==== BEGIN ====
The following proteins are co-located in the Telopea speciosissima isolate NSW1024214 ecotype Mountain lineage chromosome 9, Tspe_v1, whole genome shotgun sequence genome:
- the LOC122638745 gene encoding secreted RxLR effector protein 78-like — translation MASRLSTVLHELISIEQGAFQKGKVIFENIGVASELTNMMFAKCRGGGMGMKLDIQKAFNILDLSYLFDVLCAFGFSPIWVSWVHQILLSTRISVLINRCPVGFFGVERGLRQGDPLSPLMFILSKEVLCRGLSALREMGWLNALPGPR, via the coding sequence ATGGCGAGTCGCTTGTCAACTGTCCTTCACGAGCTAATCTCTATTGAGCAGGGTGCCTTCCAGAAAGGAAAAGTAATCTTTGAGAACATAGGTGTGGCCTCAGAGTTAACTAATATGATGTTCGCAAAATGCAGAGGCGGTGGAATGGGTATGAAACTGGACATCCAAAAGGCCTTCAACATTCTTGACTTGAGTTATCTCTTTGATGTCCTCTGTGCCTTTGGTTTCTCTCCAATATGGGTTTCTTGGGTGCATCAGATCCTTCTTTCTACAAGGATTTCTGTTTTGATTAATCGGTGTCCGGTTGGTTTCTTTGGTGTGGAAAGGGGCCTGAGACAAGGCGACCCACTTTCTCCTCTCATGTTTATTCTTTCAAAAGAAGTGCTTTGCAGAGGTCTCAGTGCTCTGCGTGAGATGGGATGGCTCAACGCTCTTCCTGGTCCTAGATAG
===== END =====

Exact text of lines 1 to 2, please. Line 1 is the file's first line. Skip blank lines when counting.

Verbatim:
The following proteins are co-located in the Telopea speciosissima isolate NSW1024214 ecotype Mountain lineage chromosome 9, Tspe_v1, whole genome shotgun sequence genome:
- the LOC122638745 gene encoding secreted RxLR effector protein 78-like — translation MASRLSTVLHELISIEQGAFQKGKVIFENIGVASELTNMMFAKCRGGGMGMKLDIQKAFNILDLSYLFDVLCAFGFSPIWVSWVHQILLSTRISVLINRCPVGFFGVERGLRQGDPLSPLMFILSKEVLCRGLSALREMGWLNALPGPR, via the coding sequence ATGGCGAGTCGCTTGTCAACTGTCCTTCACGAGCTAATCTCTATTGAGCAGGGTGCCTTCCAGAAAGGAAAAGTAATCTTTGAGAACATAGGTGTGGCCTCAGAGTTAACTAATATGATGTTCGCAAAATGCAGAGGCGGTGGAATGGGTATGAAACTGGACATCCAAAAGGCCTTCAACATTCTTGACTTGAGTTATCTCTTTGATGTCCTCTGTGCCTTTGGTTTCTCTCCAATATGGGTTTCTTGGGTGCATCAGATCCTTCTTTCTACAAGGATTTCTGTTTTGATTAATCGGTGTCCGGTTGGTTTCTTTGGTGTGGAAAGGGGCCTGAGACAAGGCGACCCACTTTCTCCTCTCATGTTTATTCTTTCAAAAGAAGTGCTTTGCAGAGGTCTCAGTGCTCTGCGTGAGATGGGATGGCTCAACGCTCTTCCTGGTCCTAGATAG